Last Night Was Fun. Let’s Never Do It Again.

Last year I had 3 ½ ER visits. The half was urgent care, which I guess counts. All of these were related to my stomach, and I never thought in a million years would I ever end up in the ER for pain. I mean, the only people who end up in the ER for pain without any obvious injuries are drug seekers, right?

I’ve been working 13 hour shifts on my feet every other day for the past two weeks, and it has been BUSY. At one point, my coworker became ill and I was handling the needs of 13 patients on my own. My theory is that my muscles were so tired that everything in my lower body was repeatedly subluxing (where the joint kinda comes out of the socket) and the joints became super inflamed. It’s also possible I’ve slipped a disk in my back.

Stigma is a powerful thing. Honestly, I don’t think you get it until you get it. But after work last night, I laid on my floor for 2 hours in pain that I had never experienced before and I had to be talked INTO going to the ER by a friend and then talked INTO a shot of pain medication by the physician’s assistant, then AGAIN by the nurse who gave it to me. I wish every chronic pain patient could have the PA I had, because he was incredible. He basically said “You were in enough pain to come to us. Now stow the stigma and let us help you”.

So last night I got a shot of Morphine and Phenergan then had the trippiest experience of feeling my hip in a weird position and having absolutely no pain.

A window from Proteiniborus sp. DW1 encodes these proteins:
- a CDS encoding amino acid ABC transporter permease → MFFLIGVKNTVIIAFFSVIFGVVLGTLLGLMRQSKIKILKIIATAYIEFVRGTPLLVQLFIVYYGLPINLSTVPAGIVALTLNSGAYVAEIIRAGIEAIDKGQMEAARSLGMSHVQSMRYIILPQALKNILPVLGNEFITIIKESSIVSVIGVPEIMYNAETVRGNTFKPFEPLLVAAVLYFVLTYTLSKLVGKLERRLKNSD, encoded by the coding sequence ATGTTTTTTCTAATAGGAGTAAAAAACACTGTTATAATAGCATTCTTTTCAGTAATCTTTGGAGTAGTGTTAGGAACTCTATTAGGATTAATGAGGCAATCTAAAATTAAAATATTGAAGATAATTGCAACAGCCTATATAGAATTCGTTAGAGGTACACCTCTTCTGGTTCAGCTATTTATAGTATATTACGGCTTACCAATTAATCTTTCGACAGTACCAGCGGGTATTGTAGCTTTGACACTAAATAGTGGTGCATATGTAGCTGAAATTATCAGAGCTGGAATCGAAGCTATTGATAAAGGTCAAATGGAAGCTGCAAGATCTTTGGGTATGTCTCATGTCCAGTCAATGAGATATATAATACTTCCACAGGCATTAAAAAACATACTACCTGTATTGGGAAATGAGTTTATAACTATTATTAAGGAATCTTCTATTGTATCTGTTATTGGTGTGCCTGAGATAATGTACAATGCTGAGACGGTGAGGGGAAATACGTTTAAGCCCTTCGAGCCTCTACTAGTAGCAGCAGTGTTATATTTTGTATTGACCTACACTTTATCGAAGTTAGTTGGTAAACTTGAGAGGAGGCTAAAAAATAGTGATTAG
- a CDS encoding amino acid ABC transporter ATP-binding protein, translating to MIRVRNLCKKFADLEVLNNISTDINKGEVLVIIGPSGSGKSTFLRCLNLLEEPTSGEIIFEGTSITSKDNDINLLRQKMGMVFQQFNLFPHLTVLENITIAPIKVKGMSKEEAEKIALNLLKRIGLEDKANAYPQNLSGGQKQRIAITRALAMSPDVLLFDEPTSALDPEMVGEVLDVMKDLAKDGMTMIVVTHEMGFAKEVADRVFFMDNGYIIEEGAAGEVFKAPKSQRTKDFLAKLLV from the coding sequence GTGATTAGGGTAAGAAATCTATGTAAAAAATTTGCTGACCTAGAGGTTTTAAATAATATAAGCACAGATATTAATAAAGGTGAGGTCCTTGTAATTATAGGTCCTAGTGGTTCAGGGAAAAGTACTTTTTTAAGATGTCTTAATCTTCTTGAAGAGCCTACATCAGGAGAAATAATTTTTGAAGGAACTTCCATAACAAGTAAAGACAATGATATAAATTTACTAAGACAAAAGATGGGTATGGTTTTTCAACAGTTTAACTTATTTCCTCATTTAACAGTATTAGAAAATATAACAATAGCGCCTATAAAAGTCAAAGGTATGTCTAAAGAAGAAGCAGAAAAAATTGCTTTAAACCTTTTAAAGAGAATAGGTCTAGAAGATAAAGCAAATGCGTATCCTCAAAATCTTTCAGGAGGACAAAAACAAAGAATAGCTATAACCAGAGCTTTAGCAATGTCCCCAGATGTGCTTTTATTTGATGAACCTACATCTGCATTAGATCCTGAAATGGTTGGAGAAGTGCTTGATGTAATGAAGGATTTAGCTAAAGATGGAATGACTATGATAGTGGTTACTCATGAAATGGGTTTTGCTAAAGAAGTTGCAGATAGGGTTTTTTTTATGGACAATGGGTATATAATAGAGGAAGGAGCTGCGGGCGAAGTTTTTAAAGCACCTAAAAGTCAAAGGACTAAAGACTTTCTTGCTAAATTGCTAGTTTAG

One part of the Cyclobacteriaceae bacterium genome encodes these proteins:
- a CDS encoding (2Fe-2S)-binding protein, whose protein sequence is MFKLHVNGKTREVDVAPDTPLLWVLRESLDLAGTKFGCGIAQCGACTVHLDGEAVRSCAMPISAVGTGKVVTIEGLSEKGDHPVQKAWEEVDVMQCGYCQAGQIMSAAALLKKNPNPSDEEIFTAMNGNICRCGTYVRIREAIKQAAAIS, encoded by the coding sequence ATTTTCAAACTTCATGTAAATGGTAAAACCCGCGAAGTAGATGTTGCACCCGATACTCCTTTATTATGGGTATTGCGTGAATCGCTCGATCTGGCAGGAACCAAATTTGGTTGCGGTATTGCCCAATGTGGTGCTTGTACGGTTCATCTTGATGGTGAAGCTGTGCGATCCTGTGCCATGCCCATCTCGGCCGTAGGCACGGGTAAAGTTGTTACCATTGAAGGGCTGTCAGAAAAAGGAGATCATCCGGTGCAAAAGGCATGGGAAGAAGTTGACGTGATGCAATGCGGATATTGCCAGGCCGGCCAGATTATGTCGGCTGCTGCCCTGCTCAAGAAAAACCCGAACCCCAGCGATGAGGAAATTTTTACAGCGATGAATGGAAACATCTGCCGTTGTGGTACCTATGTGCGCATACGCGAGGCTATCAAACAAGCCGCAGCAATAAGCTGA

I’m not really in a position to talk about the opioid stigma, because I still am biased. I received a prescription for a different narcotic (because even though my only experience was having my pain go away, dear lord I am never ever going to touch that stuff again even if someone set me on fire) but instead I bought extra strength Tylonol. Which I’m pretty sure is the equivalent of trying to put out a factory fire with a spoon. Also my family is still freaking out and I’m pretty sure it’s gonna take me 47 years to calm them down.

What I can talk about is chronic illness. After three years, I’ve learned that it throws a wrench in the works and occasionally it gets out of control. Then we need a little bit of help. But that doesn’t mean we are suddenly severely damaged and we should be handled like eggshells. Honestly, freaking out only makes me question everything about how I’m handling my life and maybe I AM incapable of being a responsible adult. I can’t be the only one.

I am not eggshells. I am like one of those toys with the weighted bottom. I’m never down for long before I bounce back.


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